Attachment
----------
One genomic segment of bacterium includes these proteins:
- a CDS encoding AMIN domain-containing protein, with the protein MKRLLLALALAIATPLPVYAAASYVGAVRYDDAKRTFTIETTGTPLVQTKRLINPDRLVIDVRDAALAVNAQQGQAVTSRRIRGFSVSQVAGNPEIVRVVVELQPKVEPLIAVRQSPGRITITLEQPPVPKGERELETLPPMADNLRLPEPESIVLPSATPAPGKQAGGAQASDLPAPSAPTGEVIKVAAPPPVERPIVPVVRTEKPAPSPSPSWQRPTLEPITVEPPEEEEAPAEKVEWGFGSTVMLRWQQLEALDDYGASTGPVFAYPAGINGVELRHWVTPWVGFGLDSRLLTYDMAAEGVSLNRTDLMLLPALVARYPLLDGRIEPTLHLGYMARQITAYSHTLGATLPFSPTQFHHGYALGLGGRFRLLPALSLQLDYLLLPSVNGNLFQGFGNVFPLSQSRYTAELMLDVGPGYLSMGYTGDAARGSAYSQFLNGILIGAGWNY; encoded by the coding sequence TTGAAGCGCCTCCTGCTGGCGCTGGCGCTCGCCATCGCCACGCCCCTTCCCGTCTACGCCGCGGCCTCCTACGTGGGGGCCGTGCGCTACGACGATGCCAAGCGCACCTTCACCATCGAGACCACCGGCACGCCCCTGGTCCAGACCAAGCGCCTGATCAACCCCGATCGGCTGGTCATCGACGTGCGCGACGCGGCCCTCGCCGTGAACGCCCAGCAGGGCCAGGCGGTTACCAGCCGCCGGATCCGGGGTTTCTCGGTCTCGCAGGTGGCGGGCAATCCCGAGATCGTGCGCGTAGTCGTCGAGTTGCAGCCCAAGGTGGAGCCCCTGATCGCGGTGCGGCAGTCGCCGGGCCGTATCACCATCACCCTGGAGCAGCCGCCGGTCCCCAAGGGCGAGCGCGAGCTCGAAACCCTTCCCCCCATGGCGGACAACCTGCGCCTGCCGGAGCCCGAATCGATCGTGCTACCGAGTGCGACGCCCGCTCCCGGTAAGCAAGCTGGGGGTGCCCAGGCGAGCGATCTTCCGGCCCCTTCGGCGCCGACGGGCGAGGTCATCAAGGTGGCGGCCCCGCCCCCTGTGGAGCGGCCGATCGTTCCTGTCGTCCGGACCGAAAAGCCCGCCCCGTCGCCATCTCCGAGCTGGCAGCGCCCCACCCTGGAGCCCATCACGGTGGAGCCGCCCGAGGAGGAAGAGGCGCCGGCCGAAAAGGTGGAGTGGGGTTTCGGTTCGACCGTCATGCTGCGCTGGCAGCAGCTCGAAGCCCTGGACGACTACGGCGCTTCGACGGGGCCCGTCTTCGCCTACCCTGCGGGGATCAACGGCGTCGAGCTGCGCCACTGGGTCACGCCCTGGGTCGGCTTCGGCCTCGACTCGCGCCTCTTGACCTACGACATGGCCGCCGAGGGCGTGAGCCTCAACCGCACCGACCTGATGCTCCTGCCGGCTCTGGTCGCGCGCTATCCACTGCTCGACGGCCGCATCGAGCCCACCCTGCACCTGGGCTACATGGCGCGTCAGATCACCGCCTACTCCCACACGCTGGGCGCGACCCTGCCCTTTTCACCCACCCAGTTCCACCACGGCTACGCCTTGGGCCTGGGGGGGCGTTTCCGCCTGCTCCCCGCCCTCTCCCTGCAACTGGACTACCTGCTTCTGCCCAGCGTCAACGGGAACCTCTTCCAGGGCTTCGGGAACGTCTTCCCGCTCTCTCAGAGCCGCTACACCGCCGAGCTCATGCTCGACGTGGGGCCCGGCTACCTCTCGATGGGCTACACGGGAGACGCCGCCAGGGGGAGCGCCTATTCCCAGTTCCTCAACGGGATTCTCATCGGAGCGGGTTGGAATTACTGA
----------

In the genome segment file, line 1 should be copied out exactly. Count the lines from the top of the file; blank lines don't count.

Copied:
One genomic segment of bacterium includes these proteins: